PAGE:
Why Do Women Avoid Engineering Degree Programs?

kersaintResearchers at the University of South Florida in Tampa are participating in a new study to determine why women and members of underrepresented minority groups have low participation and retention rates in the field of engineering. The principal investigator of the study, funded by a $1.5 million grant from the National Science Foundation, is Gladis Kersaint, a professor in the university’s College of Education.

“Sophomore year seems to be the point where most women, in particular, switch out of engineering,” says Dr. Kersaint. “If there are systemic issues, we want to know what they are and do something about them, and not have those things be barriers to success.”

Although women and minorities may be academically well-prepared for an engineering curriculum, various factors may contribute to the feeling of “not fitting in” or a “lack of belonging,” Dr. Kersaint says. “We also see heightened anxiety due to the fear of negative stereotyping, hyper-competitiveness and perceived discrimination which increase feelings of isolation.” These experiences may lead to the likelihood of switching from engineering to other majors.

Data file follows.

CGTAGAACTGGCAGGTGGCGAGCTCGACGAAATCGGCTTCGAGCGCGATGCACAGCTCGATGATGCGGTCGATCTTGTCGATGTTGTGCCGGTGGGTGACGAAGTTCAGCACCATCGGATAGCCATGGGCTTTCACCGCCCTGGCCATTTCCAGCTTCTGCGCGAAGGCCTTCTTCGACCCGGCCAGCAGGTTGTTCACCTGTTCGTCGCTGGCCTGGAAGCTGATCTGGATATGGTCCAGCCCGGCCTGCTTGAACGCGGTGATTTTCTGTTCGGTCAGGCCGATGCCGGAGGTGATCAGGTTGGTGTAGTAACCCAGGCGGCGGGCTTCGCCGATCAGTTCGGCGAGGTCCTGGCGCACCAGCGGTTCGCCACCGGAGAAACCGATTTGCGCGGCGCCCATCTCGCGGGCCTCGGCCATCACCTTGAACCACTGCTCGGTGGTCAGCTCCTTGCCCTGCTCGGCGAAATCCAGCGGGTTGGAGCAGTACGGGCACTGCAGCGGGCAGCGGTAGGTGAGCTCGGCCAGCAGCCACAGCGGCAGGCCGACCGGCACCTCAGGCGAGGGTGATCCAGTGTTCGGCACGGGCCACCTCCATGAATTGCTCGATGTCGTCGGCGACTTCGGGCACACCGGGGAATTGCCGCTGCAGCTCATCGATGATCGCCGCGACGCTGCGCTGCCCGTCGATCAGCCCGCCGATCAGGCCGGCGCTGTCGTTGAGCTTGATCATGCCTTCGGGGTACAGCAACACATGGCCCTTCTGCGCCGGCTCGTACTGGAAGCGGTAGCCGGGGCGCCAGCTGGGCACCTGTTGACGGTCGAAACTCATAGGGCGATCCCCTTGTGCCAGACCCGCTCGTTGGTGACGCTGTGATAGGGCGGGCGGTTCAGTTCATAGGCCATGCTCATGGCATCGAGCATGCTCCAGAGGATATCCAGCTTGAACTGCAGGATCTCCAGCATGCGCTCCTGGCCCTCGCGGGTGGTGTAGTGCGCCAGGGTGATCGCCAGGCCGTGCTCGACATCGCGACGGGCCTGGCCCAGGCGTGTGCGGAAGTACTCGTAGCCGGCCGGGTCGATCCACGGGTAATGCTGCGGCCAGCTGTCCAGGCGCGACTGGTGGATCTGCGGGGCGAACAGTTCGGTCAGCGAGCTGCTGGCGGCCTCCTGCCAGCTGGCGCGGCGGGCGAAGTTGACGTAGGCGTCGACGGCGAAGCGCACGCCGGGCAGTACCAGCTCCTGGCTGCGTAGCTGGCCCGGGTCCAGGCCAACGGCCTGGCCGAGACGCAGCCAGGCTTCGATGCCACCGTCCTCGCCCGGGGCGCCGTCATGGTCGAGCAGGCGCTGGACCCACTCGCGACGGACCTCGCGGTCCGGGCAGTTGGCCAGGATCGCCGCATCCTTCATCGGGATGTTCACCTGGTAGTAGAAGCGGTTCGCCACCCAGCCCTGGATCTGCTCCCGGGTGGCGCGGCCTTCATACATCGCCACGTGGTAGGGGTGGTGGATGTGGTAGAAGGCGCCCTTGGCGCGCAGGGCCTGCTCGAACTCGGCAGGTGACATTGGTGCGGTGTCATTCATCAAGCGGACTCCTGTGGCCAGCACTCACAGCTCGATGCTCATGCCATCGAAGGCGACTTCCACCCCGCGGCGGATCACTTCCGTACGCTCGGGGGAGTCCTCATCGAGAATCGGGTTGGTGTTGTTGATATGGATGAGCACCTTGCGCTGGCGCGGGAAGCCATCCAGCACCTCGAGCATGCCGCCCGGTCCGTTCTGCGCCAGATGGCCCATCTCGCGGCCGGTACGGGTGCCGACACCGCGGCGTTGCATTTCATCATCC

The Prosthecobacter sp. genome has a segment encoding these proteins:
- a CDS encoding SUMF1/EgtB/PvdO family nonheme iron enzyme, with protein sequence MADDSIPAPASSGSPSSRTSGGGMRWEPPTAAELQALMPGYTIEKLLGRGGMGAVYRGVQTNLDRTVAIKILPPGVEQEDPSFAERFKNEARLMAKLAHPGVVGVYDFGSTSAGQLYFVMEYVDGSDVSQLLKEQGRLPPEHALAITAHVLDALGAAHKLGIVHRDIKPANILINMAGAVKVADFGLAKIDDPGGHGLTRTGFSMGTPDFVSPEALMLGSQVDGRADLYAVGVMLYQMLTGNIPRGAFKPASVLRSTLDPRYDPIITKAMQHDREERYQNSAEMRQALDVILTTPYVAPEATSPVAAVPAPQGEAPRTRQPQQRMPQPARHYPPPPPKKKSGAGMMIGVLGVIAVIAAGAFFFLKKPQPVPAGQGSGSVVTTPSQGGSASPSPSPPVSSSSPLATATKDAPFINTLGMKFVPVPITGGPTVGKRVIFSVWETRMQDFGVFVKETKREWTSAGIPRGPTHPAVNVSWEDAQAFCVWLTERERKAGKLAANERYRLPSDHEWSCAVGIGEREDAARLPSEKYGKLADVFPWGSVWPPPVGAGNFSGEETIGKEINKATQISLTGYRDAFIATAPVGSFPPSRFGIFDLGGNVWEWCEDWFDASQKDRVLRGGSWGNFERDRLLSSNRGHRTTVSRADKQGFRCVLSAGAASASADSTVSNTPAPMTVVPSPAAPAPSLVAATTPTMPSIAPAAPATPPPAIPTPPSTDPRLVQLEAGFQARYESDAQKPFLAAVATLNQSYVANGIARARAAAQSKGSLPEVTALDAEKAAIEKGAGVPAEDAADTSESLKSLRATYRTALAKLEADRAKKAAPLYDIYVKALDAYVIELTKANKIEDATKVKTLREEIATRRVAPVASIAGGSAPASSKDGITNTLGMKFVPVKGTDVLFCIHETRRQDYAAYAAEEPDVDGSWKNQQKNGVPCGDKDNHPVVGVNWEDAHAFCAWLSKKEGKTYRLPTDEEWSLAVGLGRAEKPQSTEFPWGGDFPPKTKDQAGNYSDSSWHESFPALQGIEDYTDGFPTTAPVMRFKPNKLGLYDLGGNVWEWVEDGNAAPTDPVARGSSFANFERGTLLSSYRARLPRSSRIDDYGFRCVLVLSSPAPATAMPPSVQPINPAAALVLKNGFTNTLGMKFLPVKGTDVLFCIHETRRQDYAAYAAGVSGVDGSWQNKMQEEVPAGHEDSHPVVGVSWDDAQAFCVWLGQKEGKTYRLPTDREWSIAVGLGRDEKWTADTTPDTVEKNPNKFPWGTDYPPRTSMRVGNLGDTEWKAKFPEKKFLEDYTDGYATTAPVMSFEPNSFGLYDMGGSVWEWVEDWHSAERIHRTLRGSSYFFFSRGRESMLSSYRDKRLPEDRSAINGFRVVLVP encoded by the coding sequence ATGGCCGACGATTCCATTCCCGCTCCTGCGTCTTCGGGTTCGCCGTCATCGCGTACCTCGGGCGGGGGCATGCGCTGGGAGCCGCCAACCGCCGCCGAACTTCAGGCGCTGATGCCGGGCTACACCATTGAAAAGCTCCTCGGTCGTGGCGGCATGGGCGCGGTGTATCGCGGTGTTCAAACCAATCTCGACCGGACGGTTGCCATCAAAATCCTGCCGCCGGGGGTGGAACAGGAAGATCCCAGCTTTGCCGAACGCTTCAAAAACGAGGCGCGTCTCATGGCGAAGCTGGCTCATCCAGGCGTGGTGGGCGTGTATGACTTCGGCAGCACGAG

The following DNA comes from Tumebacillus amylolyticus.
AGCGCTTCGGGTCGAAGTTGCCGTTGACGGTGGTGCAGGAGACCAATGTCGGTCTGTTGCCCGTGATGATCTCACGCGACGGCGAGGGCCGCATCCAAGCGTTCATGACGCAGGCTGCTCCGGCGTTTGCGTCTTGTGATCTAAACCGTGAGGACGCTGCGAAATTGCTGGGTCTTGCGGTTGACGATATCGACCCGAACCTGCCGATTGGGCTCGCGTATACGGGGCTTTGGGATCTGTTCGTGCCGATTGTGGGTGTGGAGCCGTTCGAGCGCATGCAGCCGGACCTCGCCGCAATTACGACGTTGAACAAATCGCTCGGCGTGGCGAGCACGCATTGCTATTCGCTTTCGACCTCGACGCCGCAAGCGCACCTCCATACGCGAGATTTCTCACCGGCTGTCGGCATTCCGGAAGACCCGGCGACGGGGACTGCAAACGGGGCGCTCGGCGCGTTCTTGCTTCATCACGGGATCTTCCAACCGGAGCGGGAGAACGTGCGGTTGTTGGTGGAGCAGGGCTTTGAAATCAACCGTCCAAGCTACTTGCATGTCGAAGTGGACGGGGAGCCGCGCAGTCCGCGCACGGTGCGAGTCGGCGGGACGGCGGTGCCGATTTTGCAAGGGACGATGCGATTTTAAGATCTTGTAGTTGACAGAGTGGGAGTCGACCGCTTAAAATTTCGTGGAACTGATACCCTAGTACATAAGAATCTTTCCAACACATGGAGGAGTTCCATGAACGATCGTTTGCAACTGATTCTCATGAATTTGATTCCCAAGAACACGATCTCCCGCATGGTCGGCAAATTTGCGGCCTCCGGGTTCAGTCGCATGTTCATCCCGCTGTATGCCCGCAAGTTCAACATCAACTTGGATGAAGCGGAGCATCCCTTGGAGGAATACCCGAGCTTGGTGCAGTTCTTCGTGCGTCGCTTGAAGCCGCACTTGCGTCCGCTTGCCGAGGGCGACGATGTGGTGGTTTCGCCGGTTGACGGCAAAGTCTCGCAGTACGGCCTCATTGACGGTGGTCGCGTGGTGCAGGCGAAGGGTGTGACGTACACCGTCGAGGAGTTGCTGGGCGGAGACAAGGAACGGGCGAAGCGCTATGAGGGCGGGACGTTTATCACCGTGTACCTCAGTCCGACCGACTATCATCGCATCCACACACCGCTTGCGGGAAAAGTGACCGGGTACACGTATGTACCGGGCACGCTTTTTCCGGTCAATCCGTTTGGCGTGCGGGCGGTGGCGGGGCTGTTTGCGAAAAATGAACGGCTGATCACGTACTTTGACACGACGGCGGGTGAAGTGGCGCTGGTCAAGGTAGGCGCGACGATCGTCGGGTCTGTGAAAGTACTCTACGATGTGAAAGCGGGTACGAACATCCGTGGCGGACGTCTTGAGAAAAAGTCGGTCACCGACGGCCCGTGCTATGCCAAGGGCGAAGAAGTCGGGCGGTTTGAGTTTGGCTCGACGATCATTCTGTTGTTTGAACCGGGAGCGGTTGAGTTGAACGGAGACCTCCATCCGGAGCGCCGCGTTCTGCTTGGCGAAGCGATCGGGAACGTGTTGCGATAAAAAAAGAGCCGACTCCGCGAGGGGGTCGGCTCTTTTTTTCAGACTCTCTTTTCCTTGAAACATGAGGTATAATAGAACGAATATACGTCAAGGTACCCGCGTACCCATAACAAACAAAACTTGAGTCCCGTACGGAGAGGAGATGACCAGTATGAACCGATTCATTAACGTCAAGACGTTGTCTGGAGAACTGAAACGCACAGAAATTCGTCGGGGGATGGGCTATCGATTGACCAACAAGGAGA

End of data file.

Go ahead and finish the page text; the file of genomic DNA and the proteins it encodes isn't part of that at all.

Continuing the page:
The four-year study will survey first-year engineering undergraduates at 11 diverse universities across three states and one U.S. territory. Survey responses will provide data on the availability of resources as well as how accessible they are and whether they are, in fact, used. Further analysis will examine how these factors relate to the decision to pursue engineering undergraduate degrees, student retention and degree attainment.

Dr. Kersaint joined the faculty at the University of South Florida in 1998. She holds bachelor’s and master’s degrees from the University of Miami and a doctorate in mathematics education from Illinois State University.

Filed Under: Research/Study


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